How on earth did it get to be July, already?
We've put the page proofs to bed on Silencing Orpheus and, as we speak, it is going through the copyright verification process and getting an ISBN number. Not long now and you'll be able to read it! Reading back through it was odd--remember that the book has been done for 4 years, now. Except for a relatively minor overhaul 2 years ago, and a quick edit just a few months back, I hadn't read the book since then--especially not cover to cover. I was pleasantly surprised to find many of the scenes were better than I had remembered them being. I'm excited to see what people think of it in their reviews.
Wandering through a used bookstore today, I inadvertently went down memory lane when I saw these:
See, when I was a tween and early-to-mid teen, I didn't read YA books. From the time I first saw the show, I was a Star Trek fanatic. I'm not embarrassed by it: that fandom provided me with two of the people in my life that got me through some pretty awful years (one I still have contact with to this day).
Pocket Books had this line of novels that were new plots (not just novelizations of the episodes) by individual authors. If memory serves, they came out about once a month, like a comic book. I used to get them as soon as I saw them. It was an addiction my mother fostered. I read and had up to about #46 or so, I think. In high school, when I moved in with my mother, my tiny collection of paperbacks was one of the few things that came with me (I've done a few Tweets about some of the others: Legacy of Heorot, Dome, Startide Rising). Later, when mom and I had to move back to the South, there just wasn't enough room in the car for our books, so they got left behind.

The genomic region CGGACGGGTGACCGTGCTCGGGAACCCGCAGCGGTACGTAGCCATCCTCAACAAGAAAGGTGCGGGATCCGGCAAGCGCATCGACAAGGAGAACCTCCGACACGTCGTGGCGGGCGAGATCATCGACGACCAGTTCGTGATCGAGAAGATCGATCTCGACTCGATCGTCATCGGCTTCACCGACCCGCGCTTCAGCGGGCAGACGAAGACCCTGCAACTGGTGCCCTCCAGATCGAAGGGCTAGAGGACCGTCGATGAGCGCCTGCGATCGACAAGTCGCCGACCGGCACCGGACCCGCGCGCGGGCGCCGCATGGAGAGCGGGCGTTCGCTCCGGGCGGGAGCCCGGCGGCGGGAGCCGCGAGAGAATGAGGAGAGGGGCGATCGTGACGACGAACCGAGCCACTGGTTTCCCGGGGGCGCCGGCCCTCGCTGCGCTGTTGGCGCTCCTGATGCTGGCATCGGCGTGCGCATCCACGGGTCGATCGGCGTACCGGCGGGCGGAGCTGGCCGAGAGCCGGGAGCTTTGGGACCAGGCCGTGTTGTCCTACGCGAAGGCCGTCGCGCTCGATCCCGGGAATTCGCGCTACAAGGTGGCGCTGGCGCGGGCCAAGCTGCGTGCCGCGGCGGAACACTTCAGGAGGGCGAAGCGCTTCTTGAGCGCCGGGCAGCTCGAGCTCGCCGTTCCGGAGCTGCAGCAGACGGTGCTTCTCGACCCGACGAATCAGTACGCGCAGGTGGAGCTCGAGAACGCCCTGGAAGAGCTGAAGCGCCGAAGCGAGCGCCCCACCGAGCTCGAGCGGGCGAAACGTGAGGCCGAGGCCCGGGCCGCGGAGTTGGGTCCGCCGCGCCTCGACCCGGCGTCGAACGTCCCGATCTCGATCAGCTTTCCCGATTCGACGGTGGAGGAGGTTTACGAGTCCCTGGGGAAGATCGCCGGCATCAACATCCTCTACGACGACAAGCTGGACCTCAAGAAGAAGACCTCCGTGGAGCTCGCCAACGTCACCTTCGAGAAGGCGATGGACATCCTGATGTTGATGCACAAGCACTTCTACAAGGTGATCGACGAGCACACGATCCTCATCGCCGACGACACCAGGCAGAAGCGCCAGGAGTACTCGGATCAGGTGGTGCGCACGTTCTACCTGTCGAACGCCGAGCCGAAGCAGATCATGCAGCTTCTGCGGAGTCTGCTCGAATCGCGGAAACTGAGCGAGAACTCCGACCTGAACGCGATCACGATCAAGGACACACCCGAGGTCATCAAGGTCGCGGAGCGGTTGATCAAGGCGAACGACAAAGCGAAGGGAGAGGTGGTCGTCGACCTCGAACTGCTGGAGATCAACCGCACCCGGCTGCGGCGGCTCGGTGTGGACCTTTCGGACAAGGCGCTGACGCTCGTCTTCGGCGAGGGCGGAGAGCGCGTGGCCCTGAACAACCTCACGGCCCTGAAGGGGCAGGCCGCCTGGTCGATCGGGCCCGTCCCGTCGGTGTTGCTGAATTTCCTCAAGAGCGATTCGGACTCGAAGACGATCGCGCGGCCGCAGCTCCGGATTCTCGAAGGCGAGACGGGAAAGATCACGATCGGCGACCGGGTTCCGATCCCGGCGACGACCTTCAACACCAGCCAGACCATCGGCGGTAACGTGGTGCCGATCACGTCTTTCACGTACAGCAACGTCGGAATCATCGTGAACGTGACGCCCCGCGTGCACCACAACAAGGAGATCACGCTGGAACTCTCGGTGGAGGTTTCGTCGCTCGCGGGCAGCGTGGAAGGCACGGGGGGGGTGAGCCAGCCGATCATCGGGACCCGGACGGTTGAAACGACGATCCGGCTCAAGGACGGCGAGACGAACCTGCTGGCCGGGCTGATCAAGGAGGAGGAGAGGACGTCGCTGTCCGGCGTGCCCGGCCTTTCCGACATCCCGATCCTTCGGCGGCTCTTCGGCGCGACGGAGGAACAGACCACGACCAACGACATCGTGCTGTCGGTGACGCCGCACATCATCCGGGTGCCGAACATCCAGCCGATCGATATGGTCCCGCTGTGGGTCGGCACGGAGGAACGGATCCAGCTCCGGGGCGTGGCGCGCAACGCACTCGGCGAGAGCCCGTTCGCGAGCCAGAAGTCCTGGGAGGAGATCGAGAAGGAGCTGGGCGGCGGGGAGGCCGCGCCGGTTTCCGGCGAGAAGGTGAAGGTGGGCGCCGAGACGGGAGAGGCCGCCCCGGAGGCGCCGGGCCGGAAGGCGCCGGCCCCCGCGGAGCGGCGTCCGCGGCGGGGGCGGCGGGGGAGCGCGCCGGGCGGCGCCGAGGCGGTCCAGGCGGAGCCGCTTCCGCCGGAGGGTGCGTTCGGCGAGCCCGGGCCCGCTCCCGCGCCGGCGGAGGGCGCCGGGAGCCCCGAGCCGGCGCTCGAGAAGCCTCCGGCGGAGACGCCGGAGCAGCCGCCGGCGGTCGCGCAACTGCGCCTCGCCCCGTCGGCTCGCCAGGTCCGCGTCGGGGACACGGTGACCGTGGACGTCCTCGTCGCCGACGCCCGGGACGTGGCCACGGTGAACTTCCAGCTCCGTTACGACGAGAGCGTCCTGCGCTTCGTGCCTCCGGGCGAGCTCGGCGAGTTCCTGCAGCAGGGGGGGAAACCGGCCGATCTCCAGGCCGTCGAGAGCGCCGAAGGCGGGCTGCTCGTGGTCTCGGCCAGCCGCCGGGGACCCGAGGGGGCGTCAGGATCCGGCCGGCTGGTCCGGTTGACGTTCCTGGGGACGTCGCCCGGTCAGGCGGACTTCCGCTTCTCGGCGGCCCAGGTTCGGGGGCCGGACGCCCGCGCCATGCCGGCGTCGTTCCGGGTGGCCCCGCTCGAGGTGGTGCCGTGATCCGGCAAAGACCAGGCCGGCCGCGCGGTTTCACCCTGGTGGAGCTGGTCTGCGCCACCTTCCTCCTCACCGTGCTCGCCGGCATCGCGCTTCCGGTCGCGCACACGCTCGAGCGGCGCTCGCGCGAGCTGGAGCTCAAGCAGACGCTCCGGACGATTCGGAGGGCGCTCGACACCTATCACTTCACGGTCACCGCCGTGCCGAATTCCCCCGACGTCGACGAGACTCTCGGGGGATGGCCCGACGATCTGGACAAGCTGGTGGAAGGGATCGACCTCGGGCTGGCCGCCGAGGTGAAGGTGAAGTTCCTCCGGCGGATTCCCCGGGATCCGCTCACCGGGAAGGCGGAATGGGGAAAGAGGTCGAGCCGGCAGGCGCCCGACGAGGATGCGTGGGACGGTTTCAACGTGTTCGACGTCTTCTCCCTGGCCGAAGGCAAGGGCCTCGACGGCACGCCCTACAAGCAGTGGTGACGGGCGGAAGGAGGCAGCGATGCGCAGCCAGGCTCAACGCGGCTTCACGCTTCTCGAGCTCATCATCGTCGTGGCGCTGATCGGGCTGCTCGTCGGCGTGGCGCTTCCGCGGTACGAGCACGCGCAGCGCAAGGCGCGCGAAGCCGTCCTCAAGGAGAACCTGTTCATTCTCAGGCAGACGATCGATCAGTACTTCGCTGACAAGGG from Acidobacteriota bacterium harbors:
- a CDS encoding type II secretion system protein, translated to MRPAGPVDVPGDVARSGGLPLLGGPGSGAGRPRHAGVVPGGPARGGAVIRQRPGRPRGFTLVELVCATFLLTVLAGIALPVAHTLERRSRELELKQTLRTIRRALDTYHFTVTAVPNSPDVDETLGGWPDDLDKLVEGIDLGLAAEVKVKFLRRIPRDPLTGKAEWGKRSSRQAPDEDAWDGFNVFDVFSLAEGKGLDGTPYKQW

In true book hoarder fashion, the fate of those poor paperbacks has always haunted me. How's that for dramatic?
In all seriousness, most of them were written exactly as you think they were--workaday prose filled with licensed characters and formula storytelling cranked out by hopeful young novelists to make rent. There's nothing wrong with that, mind, I'm just saying. However, there were 3 that had scenes or ideas so memorable that I've never forgotten them. As it happens, I had already found one, Uhura's Song, before now. Of all of them, that's the one that made the most impact on my little brain back then.
Today, I found the other two: Black Fire by Sonni Cooper (which features nothing less than the destruction of the Enterprise, and Spock becoming a space pirate--complete with earring), and Enterprise: The First Adventure by Vonda N. McIntyre (which was the Abrams' "Star Trek" long before Abrams did it). Somewhere inside the cold, black depths of what I might mockingly call my "soul," a 14 year-old smiled.
I might go on Amazon, now, and track down a copies of Michael Reaves novel, Dome, and C J Cherryh's Downbelow Station to in some sense recreate the library of books that really meant something to that little guy.
Make sure to follow me on Twitter @iamnotecho for news on the novel's release date.